5 Reasons Why You Should Kill A Project and How To Do It Without Feeling Embarrassed

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5 Reasons Why You Should Kill A Project

Did you know that the project failure rate was as high as 70% couple of years back? Thankfully, things have improved drastically since then and PMI latest report confirms it too. Despite all the improvements, we still face project failures although not that regularly as before, but it still happens. How you deal with the project failures will directly impact your overall business.

Life is 10% what happens to you and 90% how you react to it.” Charles R. Swindoll

Whether it is scope creep, poor team collaboration, lack of resources or lack of stakeholder involvement, your projects can fail due to all these reasons. No matter what the reasons behind project failure might be, one thing is for certain, it is not easy to kill a failed project. It is like a stain on your white shirt that never goes away even after multiple washes and continues to make your life miserable.

This article will give you five reasons why you should kill a project and show you how you can do it gracefully without feeling embarrassment. Read on and find out more.

1. Project Is Not Delivering Value Anymore

Let’s imagine you can not kill a project that is costing you more for any reason. What will be the alternative? You try to deliver more value to justify the additional cost incurred on the project, right. What if it is the other way around? You want your project to be completed inside the budget and you start to cutting down corners to keep the cost down. Even if you manage to complete the project within the specified budget, will it deliver the same value? If your project cannot deliver value, it is useless. It is as simple as that. You need to focus on value delivering when executing projects.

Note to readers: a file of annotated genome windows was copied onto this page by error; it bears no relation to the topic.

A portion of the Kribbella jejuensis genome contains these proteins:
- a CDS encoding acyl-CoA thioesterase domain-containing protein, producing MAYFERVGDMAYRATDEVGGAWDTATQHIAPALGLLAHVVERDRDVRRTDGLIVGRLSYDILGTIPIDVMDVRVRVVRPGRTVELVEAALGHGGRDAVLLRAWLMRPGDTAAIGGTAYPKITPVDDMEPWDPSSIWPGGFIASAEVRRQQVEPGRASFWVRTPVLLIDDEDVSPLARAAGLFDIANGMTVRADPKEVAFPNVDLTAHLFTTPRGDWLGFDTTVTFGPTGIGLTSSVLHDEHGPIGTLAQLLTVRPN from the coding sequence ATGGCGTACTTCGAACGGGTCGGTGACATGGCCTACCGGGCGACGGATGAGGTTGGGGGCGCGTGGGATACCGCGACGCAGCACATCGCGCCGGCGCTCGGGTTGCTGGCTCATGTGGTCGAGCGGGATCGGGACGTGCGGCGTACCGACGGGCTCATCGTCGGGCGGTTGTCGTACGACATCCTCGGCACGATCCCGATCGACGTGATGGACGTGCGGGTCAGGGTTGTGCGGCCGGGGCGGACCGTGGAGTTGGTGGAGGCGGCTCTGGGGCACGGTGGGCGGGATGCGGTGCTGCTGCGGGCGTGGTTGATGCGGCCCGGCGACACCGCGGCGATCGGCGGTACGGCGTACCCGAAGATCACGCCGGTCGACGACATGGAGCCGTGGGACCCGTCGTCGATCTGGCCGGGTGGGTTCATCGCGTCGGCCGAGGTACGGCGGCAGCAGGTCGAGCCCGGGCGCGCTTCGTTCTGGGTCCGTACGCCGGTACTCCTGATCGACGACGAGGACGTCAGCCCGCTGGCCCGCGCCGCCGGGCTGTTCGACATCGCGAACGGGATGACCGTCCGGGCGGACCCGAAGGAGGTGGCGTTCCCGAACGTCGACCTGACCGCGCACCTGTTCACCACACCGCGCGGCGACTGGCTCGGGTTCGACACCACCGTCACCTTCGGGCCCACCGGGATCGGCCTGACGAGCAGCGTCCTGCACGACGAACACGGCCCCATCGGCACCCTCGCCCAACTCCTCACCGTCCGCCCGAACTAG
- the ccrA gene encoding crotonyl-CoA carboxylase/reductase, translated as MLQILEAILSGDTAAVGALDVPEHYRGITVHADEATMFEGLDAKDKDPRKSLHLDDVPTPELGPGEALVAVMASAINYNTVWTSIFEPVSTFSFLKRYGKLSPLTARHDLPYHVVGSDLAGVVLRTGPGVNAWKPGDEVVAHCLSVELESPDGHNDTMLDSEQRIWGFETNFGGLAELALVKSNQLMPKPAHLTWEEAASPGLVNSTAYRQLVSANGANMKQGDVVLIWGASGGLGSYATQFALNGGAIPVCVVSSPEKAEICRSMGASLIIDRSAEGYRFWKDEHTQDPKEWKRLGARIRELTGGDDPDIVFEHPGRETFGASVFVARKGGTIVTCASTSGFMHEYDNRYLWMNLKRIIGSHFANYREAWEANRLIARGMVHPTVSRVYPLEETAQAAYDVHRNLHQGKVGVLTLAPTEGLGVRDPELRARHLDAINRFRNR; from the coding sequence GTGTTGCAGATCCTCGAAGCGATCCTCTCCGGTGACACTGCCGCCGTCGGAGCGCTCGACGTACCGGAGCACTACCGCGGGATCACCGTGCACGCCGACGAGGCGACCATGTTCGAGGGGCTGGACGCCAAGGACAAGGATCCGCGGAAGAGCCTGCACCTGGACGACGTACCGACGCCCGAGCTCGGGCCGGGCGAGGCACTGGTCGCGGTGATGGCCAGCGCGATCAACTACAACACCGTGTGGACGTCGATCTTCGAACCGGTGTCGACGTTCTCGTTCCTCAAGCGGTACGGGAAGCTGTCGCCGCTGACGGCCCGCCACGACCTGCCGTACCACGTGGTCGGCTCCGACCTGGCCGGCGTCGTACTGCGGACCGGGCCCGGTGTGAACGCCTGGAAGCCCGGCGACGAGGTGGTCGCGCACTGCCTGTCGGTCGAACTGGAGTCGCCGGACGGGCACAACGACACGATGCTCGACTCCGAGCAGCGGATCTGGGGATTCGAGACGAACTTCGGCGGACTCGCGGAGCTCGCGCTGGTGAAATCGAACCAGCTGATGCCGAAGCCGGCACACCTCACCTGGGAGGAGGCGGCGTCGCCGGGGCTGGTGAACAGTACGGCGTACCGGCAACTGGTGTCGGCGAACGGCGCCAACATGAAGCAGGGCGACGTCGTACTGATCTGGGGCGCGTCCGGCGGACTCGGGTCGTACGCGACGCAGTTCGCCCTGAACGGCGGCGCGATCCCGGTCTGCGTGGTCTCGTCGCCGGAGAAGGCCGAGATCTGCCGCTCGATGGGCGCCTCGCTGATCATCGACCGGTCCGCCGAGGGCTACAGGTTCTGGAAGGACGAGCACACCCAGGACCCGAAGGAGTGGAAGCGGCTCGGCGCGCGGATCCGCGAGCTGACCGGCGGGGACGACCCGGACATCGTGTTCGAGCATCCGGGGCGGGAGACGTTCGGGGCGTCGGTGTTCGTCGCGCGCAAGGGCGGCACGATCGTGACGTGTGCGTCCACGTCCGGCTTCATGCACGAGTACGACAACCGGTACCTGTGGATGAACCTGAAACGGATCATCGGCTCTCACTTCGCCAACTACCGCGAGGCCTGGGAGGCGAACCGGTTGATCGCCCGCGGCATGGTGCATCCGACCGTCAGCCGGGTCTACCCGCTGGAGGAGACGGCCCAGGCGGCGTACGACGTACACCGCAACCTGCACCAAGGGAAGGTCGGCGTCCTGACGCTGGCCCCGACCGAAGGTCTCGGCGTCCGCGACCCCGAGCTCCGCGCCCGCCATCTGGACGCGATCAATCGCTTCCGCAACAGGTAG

2. Project Is Costing You A Fortune

Cost is one of the most important constraints in project management triangle. In fact, completing projects inside the budget is one of the biggest challenges for project managers. There are instances when project costs are not estimated correctly or supplier increases its prices drastically or you need more staff to work on projects. Irrespective of what the situation might be, your project will exceed the budget.

Some businesses can even tolerate a slight deviation but if your project cost you a fortune, then you should seriously think about abandoning it. Sticking with a project that is costing you much more will only prolong the financial damage and as a business, you can not afford it. The best way to resolve this issue is to cut down extra expenses. If that does not work out, kill the project.

3. More Important Projects Waiting For Your Attention

With so many projects running simultaneously, it sometimes becomes extremely difficult to give due attention to every project. This is where prioritizing projects can help you. Pay extra attention to projects that have a larger impact on your overall business. Managing and diverting resources effectively is key to project management success. There is nothing wrong to shut down a less important project to divert all your energies towards a couple of important projects.